With this post I’ll begin a series of day-by-day recollections of our trip to London. I’ve posted an album (actually, almost 20) at Yahoo and friends and family are invited to view the relevant pictures as I write. 🙂
We arrived at Heathrow at 8am on Monday morning. Flying United’s ‘economy access’ meant that we had extra space for our knees, and the seats seemed to be wider than usual as well. We really expected to sleep, but just didn’t manage it (even J. who can usually slepp anytime, anywhere), which was really tough. made worse, I expect, by the fact that everyone all around us DID sleep. Grrr.
Going through customs was no big deal, and our bags were waiting for us on the other side. (As an aside, I’d purchased new luggage for us — 30″ duffle bags with handles and wheels. They were FANTASTIC for manuevering on the streets. We never even had to unzip the built-in backpack straps.) We immediately made our way to the Underground Assistance center and bought 7-day Oyster Cards. These passes granted us unlimited access to the Underground, buses, and other forms of transportÂ (for a discount) within the two main zones in London. They were not all that expensive (about 50 pounds — $103 — total, including a surcharge for travel from Heathrow itself) and we absolutely got our money’s worth. Plus it meant that we didn’t have to hassle about getting tickets all week. Correctly identifying our best route (the Piccadily line)Â we headed into town. It took about an hour, and then we were at our destination, Kings Cross/St. Pancras station.
Emerging onto the street we were assaulted by the noise and the stink of petrol. I am using that word literally, it staggered me. I’ll admit, in retrospect, that my total lack of sleep (it’d been about 19 hours by then) probably made it worse. But I’m not sure I ever got used to the noise of London — which is saying a lot for this city-raised girl.
Our hotel, however, was a mere 3/4 of a block from one of the entrances (not, unfortunately the one we chose). This was a bit of an adventure because we’d neglected to print a map of the location and no one we asked seemed to know where Crestfield Street was. We, luckily, found a policeman who pointed across the street and there it was.
Crossing the street is an adventure. Of course we intellectually knew that vehicles are on the opposite side, but during the whole trip we were like children at every crossing, muttering “look right” before stepping out, and then “look left” to finish. We never got used to it. It’s made worse by the absolute lack of fear on the part of the locals — clearly, jaywalking is not an offense in London.
The Crestfield Hotel is quite nice (you can see my review on TripAdvisor) and we’d stay there again if we went back. We were there about 10:30, and check in wasn’t until at least 2pm. So we dumped our bags and headedÂ out to startÂ seeing the sights.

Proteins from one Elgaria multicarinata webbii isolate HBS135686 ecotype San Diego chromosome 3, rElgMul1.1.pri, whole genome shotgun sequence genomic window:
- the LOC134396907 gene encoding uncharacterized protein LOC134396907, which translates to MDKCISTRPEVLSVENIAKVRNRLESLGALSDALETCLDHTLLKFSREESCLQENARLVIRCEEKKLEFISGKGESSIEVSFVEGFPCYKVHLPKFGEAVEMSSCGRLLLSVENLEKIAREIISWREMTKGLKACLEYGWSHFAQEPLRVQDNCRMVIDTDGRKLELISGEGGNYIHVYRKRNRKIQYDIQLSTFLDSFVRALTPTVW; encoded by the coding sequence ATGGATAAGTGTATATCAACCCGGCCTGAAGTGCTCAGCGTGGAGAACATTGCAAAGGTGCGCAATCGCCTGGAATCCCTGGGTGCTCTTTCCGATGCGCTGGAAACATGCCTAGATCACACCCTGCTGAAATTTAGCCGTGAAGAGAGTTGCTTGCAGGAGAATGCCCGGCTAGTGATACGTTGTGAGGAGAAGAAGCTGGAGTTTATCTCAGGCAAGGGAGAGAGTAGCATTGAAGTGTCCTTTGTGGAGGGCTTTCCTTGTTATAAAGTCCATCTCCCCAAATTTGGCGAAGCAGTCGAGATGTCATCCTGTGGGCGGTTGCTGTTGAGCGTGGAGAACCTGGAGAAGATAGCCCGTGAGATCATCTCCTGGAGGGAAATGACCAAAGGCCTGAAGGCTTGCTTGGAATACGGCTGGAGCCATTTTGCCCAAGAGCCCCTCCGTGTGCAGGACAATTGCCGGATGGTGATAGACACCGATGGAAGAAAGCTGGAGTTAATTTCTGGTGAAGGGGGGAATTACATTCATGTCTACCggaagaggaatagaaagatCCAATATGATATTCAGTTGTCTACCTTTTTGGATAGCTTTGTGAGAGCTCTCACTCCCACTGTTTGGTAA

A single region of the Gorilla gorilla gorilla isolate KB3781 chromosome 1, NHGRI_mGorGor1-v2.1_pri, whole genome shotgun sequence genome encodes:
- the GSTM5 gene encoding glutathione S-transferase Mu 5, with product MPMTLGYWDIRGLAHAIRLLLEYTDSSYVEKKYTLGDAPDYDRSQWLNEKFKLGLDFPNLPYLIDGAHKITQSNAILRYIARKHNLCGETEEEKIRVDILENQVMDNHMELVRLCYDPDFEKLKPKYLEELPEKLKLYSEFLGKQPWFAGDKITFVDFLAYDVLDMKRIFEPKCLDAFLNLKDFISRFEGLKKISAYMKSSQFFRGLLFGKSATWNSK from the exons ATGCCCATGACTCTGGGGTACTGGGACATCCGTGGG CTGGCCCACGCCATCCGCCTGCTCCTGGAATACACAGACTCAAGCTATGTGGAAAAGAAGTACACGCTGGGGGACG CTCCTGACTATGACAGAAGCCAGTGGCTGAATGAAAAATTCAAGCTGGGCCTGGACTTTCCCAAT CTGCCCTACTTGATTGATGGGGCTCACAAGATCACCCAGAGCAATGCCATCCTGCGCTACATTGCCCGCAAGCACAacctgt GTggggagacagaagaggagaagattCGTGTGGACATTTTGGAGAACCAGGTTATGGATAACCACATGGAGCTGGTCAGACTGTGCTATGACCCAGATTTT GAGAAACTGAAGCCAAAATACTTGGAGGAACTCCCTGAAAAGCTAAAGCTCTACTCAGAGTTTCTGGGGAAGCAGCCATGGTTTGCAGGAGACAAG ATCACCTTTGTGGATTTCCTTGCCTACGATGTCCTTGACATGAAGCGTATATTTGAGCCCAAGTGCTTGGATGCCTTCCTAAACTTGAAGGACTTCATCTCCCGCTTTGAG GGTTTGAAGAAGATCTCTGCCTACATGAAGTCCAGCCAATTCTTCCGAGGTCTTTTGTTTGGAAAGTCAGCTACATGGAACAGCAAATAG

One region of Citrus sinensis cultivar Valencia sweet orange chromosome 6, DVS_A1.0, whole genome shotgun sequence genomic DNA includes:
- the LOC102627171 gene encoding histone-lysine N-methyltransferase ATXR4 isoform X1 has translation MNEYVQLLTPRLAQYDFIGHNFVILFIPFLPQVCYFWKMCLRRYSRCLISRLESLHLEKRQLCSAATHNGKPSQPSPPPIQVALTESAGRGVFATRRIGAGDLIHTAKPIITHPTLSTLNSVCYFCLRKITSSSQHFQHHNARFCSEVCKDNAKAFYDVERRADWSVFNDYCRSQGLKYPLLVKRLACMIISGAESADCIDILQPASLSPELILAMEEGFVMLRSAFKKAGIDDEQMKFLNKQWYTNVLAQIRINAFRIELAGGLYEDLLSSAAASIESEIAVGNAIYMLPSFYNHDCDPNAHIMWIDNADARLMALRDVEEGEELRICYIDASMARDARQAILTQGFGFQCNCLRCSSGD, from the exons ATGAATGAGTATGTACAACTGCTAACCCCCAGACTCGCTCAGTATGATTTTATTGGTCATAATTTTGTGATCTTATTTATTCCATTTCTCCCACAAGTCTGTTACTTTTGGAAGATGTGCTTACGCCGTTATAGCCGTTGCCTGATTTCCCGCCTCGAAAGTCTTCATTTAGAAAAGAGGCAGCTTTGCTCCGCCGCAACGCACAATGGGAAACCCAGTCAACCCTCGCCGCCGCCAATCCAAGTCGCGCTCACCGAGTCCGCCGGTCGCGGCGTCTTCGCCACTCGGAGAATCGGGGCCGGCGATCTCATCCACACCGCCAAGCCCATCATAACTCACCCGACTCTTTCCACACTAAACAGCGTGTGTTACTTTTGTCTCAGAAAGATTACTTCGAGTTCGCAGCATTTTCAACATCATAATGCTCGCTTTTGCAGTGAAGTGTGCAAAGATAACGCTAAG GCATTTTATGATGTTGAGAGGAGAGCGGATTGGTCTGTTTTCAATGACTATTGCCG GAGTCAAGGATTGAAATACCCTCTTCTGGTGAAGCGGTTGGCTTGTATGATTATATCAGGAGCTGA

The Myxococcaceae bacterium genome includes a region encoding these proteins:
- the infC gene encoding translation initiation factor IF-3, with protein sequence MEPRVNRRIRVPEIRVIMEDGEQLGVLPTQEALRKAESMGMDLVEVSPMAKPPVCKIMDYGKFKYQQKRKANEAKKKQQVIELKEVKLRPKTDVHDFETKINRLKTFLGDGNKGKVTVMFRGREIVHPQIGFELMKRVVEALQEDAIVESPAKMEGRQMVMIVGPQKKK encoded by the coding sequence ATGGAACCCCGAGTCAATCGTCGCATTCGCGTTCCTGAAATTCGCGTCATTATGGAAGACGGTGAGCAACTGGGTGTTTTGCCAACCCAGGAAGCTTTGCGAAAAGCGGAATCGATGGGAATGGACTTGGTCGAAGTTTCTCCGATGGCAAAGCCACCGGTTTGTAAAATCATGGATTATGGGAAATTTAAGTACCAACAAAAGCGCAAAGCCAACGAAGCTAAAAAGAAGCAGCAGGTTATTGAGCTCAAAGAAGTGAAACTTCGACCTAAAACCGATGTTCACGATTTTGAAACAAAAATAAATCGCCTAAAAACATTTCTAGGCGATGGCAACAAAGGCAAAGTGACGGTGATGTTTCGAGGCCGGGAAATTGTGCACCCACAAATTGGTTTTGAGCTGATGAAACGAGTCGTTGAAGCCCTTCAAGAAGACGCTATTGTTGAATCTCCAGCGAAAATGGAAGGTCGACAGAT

J. was a very smart man, and he found a Â free concert at St. Martin in the Fields — classical guitar selections from a locally famous young man, Ahmed Dickinson Cardenas. Although it was actually being held in St Mary Le Bow because St Martins was under renovation, the church provided a useful starting point for us. Unfortuantely, by that time I was hungry, sleepy, out-of-sorts (no coffee yet!) and chilly. The wait for the concert (at 1pm) was not so pleasant. Eventually we found a Pret-A-Manger (sort of an upscale Subway, but better) and got some sandwiches and coffee and made our way back to the church to eat.Â I figured the coffee would keep me awake even if the sandwich made me sleepy. Sadly, this was not the case. Apparently food = safe to sleep or something and J and I both foudn ourselves barely able to keep awake. Which was a shame, because the young man’s guitar work was very good. He began with a Bach Prelude and Fugue, then moved through several modern pieces (Ponce’s Theme Viaret et Finale, Rodgrigo’s Invocation and Dance, etc.) and ended with a piece from his native Cuba (Pujol’s Guajira).Â We barely managed to time our nodding heads to the beat.
By then it was after 2, so we headed back to check in. Our room was #7, just down a short flight of stairs and complete with a bath and shower (aka ‘ensuite’). We dumped our bags, hung up the things that needed hanging, and washed the grime of travel off our bodies. By then, of course, we were a bit wired, and hungry. There was an Indian place around the corner, and J. went out to get a couple of chicken biryani’s — the only thing on the menu without little chili peppers next to it. (We wanted food, not a struggle to eat overly-spicy food.) Sadly, it was nearly too spicy to eat — whether because that was how they make it, or some misunderstanding we were sure, but we were bummed. (And didn’t eat any more Indian the whole time we were there. Food was so expensive that ordering food we wouldn’t — couldn’t — enjoyÂ would have beenÂ a double waste.)
We fell into bed around 8pm, barely holding on to consciousness in that last hour in an attempt to make the transition easier.